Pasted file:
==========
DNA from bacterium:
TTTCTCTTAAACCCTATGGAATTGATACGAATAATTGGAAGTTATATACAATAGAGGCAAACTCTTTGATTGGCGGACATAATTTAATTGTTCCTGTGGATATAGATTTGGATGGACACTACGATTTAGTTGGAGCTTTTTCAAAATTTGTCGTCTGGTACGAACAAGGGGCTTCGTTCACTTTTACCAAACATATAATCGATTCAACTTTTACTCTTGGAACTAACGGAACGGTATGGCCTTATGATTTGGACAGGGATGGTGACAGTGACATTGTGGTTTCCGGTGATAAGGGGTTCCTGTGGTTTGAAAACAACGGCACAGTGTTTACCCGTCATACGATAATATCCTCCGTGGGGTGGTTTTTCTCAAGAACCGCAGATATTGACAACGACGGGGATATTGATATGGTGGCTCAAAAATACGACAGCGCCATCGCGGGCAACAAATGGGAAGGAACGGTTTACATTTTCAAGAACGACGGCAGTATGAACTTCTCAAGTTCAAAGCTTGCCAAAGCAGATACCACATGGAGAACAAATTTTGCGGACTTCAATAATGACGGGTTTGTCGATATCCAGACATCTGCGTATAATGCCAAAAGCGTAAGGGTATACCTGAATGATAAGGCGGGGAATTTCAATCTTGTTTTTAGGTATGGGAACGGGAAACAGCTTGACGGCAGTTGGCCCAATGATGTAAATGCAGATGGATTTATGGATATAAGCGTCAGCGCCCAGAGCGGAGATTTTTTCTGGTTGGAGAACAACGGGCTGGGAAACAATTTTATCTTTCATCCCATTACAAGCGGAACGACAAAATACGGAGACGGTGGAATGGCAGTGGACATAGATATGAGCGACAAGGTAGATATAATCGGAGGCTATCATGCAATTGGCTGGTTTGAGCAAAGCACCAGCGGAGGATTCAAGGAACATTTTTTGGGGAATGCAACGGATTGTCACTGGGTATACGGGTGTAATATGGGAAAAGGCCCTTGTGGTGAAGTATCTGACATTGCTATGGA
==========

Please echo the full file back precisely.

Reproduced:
DNA from bacterium:
TTTCTCTTAAACCCTATGGAATTGATACGAATAATTGGAAGTTATATACAATAGAGGCAAACTCTTTGATTGGCGGACATAATTTAATTGTTCCTGTGGATATAGATTTGGATGGACACTACGATTTAGTTGGAGCTTTTTCAAAATTTGTCGTCTGGTACGAACAAGGGGCTTCGTTCACTTTTACCAAACATATAATCGATTCAACTTTTACTCTTGGAACTAACGGAACGGTATGGCCTTATGATTTGGACAGGGATGGTGACAGTGACATTGTGGTTTCCGGTGATAAGGGGTTCCTGTGGTTTGAAAACAACGGCACAGTGTTTACCCGTCATACGATAATATCCTCCGTGGGGTGGTTTTTCTCAAGAACCGCAGATATTGACAACGACGGGGATATTGATATGGTGGCTCAAAAATACGACAGCGCCATCGCGGGCAACAAATGGGAAGGAACGGTTTACATTTTCAAGAACGACGGCAGTATGAACTTCTCAAGTTCAAAGCTTGCCAAAGCAGATACCACATGGAGAACAAATTTTGCGGACTTCAATAATGACGGGTTTGTCGATATCCAGACATCTGCGTATAATGCCAAAAGCGTAAGGGTATACCTGAATGATAAGGCGGGGAATTTCAATCTTGTTTTTAGGTATGGGAACGGGAAACAGCTTGACGGCAGTTGGCCCAATGATGTAAATGCAGATGGATTTATGGATATAAGCGTCAGCGCCCAGAGCGGAGATTTTTTCTGGTTGGAGAACAACGGGCTGGGAAACAATTTTATCTTTCATCCCATTACAAGCGGAACGACAAAATACGGAGACGGTGGAATGGCAGTGGACATAGATATGAGCGACAAGGTAGATATAATCGGAGGCTATCATGCAATTGGCTGGTTTGAGCAAAGCACCAGCGGAGGATTCAAGGAACATTTTTTGGGGAATGCAACGGATTGTCACTGGGTATACGGGTGTAATATGGGAAAAGGCCCTTGTGGTGAAGTATCTGACATTGCTATGGA